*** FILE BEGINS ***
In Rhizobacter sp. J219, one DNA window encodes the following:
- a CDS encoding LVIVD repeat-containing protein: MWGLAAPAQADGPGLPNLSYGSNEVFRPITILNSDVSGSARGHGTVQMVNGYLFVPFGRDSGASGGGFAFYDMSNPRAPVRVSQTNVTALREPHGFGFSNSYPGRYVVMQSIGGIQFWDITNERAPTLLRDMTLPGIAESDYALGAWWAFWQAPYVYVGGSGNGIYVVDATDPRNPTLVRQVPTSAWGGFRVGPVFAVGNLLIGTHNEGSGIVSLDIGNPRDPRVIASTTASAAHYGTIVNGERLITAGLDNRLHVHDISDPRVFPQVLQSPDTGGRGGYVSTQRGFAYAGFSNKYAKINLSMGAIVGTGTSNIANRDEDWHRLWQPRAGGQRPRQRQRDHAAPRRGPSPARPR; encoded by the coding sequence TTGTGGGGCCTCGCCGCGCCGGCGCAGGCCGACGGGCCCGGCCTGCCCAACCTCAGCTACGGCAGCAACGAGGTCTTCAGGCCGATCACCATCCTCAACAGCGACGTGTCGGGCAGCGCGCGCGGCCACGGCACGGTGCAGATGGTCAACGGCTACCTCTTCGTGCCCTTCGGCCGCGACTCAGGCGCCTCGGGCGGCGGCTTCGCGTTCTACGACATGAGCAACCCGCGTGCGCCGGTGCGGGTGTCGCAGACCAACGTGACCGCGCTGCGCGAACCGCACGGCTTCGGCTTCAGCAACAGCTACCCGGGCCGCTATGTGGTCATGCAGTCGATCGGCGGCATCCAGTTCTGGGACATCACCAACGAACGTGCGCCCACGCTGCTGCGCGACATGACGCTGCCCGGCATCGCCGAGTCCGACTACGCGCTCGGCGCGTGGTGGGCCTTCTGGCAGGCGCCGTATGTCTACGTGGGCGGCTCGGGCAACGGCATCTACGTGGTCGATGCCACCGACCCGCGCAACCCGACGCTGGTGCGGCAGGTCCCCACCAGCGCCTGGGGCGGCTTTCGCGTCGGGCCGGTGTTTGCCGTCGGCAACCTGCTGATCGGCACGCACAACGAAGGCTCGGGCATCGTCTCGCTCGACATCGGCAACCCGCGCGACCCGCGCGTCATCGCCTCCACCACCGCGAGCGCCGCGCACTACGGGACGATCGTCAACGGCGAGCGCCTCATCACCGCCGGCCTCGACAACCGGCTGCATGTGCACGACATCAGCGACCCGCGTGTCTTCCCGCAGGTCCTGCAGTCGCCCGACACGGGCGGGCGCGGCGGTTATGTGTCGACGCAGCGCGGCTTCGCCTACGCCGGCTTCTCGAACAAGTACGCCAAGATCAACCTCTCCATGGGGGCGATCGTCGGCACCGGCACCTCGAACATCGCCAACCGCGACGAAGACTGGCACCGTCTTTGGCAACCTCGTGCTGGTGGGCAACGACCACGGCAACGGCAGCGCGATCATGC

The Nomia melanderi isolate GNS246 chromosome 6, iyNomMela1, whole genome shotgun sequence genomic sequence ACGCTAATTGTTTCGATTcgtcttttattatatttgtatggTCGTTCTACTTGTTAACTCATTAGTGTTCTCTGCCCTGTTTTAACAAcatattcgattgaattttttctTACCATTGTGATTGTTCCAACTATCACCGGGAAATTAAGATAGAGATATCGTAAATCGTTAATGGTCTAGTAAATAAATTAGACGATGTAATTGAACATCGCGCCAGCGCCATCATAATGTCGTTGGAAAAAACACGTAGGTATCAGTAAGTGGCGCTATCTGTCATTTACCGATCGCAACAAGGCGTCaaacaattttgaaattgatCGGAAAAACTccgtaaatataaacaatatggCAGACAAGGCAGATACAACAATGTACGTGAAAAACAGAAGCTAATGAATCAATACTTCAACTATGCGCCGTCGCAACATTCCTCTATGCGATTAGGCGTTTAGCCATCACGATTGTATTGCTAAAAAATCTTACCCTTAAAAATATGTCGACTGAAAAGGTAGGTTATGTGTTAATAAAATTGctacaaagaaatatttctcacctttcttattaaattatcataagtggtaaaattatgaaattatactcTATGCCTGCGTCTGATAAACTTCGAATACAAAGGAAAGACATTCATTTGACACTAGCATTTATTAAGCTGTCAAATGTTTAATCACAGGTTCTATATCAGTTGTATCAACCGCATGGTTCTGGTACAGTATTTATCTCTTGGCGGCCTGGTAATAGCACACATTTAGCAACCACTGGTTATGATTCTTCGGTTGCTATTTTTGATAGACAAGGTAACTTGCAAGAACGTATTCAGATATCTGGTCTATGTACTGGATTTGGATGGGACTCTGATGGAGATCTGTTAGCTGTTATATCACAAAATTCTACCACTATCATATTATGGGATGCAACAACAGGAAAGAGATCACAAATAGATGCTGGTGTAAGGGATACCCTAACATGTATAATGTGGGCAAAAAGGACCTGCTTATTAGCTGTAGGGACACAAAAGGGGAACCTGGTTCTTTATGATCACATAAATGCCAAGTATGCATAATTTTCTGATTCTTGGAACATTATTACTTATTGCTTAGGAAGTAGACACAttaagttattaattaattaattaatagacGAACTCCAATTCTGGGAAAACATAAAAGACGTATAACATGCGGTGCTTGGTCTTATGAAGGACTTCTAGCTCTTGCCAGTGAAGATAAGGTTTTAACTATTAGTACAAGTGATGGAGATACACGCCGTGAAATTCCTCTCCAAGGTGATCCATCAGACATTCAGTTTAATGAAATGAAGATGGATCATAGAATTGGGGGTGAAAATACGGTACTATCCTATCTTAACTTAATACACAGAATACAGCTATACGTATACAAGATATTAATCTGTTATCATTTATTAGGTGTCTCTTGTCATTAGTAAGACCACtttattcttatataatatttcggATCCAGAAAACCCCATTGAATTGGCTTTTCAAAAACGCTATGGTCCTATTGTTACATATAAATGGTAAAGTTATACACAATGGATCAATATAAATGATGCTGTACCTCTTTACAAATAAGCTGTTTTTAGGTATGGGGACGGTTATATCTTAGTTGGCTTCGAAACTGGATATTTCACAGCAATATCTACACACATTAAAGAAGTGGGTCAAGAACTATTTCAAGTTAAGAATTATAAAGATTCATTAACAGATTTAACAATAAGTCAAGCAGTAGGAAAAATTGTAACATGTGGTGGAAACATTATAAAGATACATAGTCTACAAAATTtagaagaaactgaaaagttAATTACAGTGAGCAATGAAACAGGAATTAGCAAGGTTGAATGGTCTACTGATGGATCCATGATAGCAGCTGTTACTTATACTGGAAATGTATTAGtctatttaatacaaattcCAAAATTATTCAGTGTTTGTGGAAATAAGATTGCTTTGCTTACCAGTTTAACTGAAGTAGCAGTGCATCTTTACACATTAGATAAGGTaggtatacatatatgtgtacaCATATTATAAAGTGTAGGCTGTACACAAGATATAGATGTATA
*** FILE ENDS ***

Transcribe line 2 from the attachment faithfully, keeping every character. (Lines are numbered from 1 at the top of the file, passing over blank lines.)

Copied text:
- a CDS encoding LVIVD repeat-containing protein: MWGLAAPAQADGPGLPNLSYGSNEVFRPITILNSDVSGSARGHGTVQMVNGYLFVPFGRDSGASGGGFAFYDMSNPRAPVRVSQTNVTALREPHGFGFSNSYPGRYVVMQSIGGIQFWDITNERAPTLLRDMTLPGIAESDYALGAWWAFWQAPYVYVGGSGNGIYVVDATDPRNPTLVRQVPTSAWGGFRVGPVFAVGNLLIGTHNEGSGIVSLDIGNPRDPRVIASTTASAAHYGTIVNGERLITAGLDNRLHVHDISDPRVFPQVLQSPDTGGRGGYVSTQRGFAYAGFSNKYAKINLSMGAIVGTGTSNIANRDEDWHRLWQPRAGGQRPRQRQRDHAAPRRGPSPARPR; encoded by the coding sequence TTGTGGGGCCTCGCCGCGCCGGCGCAGGCCGACGGGCCCGGCCTGCCCAACCTCAGCTACGGCAGCAACGAGGTCTTCAGGCCGATCACCATCCTCAACAGCGACGTGTCGGGCAGCGCGCGCGGCCACGGCACGGTGCAGATGGTCAACGGCTACCTCTTCGTGCCCTTCGGCCGCGACTCAGGCGCCTCGGGCGGCGGCTTCGCGTTCTACGACATGAGCAACCCGCGTGCGCCGGTGCGGGTGTCGCAGACCAACGTGACCGCGCTGCGCGAACCGCACGGCTTCGGCTTCAGCAACAGCTACCCGGGCCGCTATGTGGTCATGCAGTCGATCGGCGGCATCCAGTTCTGGGACATCACCAACGAACGTGCGCCCACGCTGCTGCGCGACATGACGCTGCCCGGCATCGCCGAGTCCGACTACGCGCTCGGCGCGTGGTGGGCCTTCTGGCAGGCGCCGTATGTCTACGTGGGCGGCTCGGGCAACGGCATCTACGTGGTCGATGCCACCGACCCGCGCAACCCGACGCTGGTGCGGCAGGTCCCCACCAGCGCCTGGGGCGGCTTTCGCGTCGGGCCGGTGTTTGCCGTCGGCAACCTGCTGATCGGCACGCACAACGAAGGCTCGGGCATCGTCTCGCTCGACATCGGCAACCCGCGCGACCCGCGCGTCATCGCCTCCACCACCGCGAGCGCCGCGCACTACGGGACGATCGTCAACGGCGAGCGCCTCATCACCGCCGGCCTCGACAACCGGCTGCATGTGCACGACATCAGCGACCCGCGTGTCTTCCCGCAGGTCCTGCAGTCGCCCGACACGGGCGGGCGCGGCGGTTATGTGTCGACGCAGCGCGGCTTCGCCTACGCCGGCTTCTCGAACAAGTACGCCAAGATCAACCTCTCCATGGGGGCGATCGTCGGCACCGGCACCTCGAACATCGCCAACCGCGACGAAGACTGGCACCGTCTTTGGCAACCTCGTGCTGGTGGGCAACGACCACGGCAACGGCAGCGCGATCATGC